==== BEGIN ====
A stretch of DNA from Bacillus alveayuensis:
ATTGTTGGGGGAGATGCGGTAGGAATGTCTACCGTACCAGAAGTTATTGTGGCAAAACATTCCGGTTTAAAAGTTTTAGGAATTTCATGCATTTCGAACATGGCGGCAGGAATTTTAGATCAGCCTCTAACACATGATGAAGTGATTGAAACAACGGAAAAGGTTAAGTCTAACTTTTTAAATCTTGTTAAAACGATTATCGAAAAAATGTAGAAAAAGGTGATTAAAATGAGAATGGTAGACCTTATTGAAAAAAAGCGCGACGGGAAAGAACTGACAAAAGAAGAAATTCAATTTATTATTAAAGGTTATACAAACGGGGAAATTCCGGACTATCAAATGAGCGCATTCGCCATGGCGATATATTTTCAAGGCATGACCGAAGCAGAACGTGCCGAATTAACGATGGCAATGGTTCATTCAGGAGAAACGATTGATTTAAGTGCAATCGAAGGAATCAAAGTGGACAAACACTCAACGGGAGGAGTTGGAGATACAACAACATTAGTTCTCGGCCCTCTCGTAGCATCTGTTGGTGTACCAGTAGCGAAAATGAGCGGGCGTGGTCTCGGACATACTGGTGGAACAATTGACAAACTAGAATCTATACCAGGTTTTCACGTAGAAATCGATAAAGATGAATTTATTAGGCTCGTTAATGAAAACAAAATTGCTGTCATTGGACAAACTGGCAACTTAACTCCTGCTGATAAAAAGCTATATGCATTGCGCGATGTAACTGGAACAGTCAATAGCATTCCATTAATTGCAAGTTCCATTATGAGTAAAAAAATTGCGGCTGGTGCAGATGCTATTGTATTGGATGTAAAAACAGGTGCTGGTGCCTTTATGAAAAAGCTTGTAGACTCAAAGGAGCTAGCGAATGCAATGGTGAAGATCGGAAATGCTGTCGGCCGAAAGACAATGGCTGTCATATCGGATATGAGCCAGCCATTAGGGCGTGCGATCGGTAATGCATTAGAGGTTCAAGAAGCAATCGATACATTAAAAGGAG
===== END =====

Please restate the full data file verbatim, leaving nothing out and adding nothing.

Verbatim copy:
A stretch of DNA from Bacillus alveayuensis:
ATTGTTGGGGGAGATGCGGTAGGAATGTCTACCGTACCAGAAGTTATTGTGGCAAAACATTCCGGTTTAAAAGTTTTAGGAATTTCATGCATTTCGAACATGGCGGCAGGAATTTTAGATCAGCCTCTAACACATGATGAAGTGATTGAAACAACGGAAAAGGTTAAGTCTAACTTTTTAAATCTTGTTAAAACGATTATCGAAAAAATGTAGAAAAAGGTGATTAAAATGAGAATGGTAGACCTTATTGAAAAAAAGCGCGACGGGAAAGAACTGACAAAAGAAGAAATTCAATTTATTATTAAAGGTTATACAAACGGGGAAATTCCGGACTATCAAATGAGCGCATTCGCCATGGCGATATATTTTCAAGGCATGACCGAAGCAGAACGTGCCGAATTAACGATGGCAATGGTTCATTCAGGAGAAACGATTGATTTAAGTGCAATCGAAGGAATCAAAGTGGACAAACACTCAACGGGAGGAGTTGGAGATACAACAACATTAGTTCTCGGCCCTCTCGTAGCATCTGTTGGTGTACCAGTAGCGAAAATGAGCGGGCGTGGTCTCGGACATACTGGTGGAACAATTGACAAACTAGAATCTATACCAGGTTTTCACGTAGAAATCGATAAAGATGAATTTATTAGGCTCGTTAATGAAAACAAAATTGCTGTCATTGGACAAACTGGCAACTTAACTCCTGCTGATAAAAAGCTATATGCATTGCGCGATGTAACTGGAACAGTCAATAGCATTCCATTAATTGCAAGTTCCATTATGAGTAAAAAAATTGCGGCTGGTGCAGATGCTATTGTATTGGATGTAAAAACAGGTGCTGGTGCCTTTATGAAAAAGCTTGTAGACTCAAAGGAGCTAGCGAATGCAATGGTGAAGATCGGAAATGCTGTCGGCCGAAAGACAATGGCTGTCATATCGGATATGAGCCAGCCATTAGGGCGTGCGATCGGTAATGCATTAGAGGTTCAAGAAGCAATCGATACATTAAAAGGAG